Sivori, Ernesto Camillo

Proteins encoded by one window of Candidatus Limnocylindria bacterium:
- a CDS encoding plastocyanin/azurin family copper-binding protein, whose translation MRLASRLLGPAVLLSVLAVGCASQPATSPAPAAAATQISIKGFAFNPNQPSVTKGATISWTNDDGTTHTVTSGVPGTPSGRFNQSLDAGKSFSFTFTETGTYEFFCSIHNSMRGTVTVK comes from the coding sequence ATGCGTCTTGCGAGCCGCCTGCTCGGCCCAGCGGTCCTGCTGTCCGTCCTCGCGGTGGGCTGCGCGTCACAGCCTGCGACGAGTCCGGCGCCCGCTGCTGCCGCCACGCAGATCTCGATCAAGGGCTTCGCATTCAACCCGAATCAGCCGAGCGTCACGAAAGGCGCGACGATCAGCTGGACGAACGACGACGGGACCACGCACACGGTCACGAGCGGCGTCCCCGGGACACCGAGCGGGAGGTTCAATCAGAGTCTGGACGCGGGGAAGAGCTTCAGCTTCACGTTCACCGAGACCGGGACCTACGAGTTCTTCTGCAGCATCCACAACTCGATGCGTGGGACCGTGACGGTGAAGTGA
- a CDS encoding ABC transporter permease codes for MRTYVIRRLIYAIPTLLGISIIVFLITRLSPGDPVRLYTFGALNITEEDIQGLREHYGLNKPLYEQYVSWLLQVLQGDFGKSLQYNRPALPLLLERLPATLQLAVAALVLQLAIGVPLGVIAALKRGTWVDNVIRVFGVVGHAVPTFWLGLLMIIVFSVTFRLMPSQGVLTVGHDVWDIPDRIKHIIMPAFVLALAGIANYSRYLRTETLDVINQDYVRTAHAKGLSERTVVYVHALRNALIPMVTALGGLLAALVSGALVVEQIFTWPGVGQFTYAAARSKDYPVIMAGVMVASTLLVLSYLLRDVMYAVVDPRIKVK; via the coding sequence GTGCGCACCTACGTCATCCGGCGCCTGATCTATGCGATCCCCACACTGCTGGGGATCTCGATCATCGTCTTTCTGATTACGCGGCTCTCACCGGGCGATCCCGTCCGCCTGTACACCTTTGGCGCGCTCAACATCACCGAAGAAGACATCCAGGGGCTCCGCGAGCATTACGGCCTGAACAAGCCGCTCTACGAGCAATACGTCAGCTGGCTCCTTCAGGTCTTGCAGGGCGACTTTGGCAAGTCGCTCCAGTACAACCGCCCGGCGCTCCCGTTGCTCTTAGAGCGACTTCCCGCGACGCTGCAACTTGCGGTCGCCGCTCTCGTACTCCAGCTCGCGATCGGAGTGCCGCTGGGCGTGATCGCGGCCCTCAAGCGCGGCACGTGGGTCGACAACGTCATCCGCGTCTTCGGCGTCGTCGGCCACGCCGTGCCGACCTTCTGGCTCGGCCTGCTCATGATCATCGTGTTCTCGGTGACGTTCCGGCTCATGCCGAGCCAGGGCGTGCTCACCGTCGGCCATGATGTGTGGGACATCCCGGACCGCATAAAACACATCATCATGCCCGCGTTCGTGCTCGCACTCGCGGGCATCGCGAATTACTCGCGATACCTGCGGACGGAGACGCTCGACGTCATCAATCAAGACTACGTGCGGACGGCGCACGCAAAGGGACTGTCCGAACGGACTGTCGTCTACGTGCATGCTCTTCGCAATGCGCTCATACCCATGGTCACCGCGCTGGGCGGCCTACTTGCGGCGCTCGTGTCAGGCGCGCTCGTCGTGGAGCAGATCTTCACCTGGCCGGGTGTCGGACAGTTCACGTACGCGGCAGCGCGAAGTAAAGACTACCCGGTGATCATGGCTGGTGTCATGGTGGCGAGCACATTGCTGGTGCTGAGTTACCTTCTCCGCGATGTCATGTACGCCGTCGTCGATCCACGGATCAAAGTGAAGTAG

One of the most remarkable violin virtuosos who ever lived; upon his shoulders fell the mantle of his teacher, Paganini. He has never been surpassed in purity of tone and perfection of technique. Sivori was born in Genoa, and began to play when little more than a baby. Paganini on hearing him was so impressed that he became his teacher, and also wrote for him a set of six violin sonatas with accompaniments for guitar, viola and cello, which were often played by Sivori, his famous teacher and their friends. Prior to that Sivori had studied with Restano, beginning his studies at five years of age. He also received instruction from Costa and Serra, and when only eleven toured with M. Dellepaine, who had been his teacher, visiting various cities in France. In Paris he played at a Conservatory concert, and so pleased the Parisians when he played in concerts with Alard that they presented him with a specially struck medal. From 1839 he traveled through Russia, Belgium, Holland and England. In 1846 he came to the United States and played at the Broadway Tabernacle, New York and at private musicals at the Astor House. He also visited Mexico and South America. He was extremely popular in London, where in 1852 he led the band of the first Philharmonic Society concert, then under the conductorship of Berlioz. Sivori built up a large fortune in the course of a highly successful and prosperous career, but lost much of it by unfortunate investments. In his later years he lived in retirement. He was decorated by many sovereigns, was made a Chevalier of the order of Saints Maurice and Lazare in 1855, and was also decorated with the Order of Charles II. of Spain in 1856. He was a wonderful interpreter of Paganini's compositions, as well as a gifted quartet player, and interpreted the works of Haydn, Mozart and Beethoven in an exceptional manner. Sivori had the honor of being the first violinist allowed by the city of Genoa to play upon the famous Paganini violin, which is preserved in the museum of that city. He wrote considerable music, none of which has much value although several of his compositions have been found useful as studies. His works include concertos in E flat, and A for violin and orchestra; fantasia-etude, Carnavals de Cuba; Chile Americaine; La Genoise a caprice; a Tarentelle Napolitan; grand fantasias; romances; duets, and numerous solos for the violin.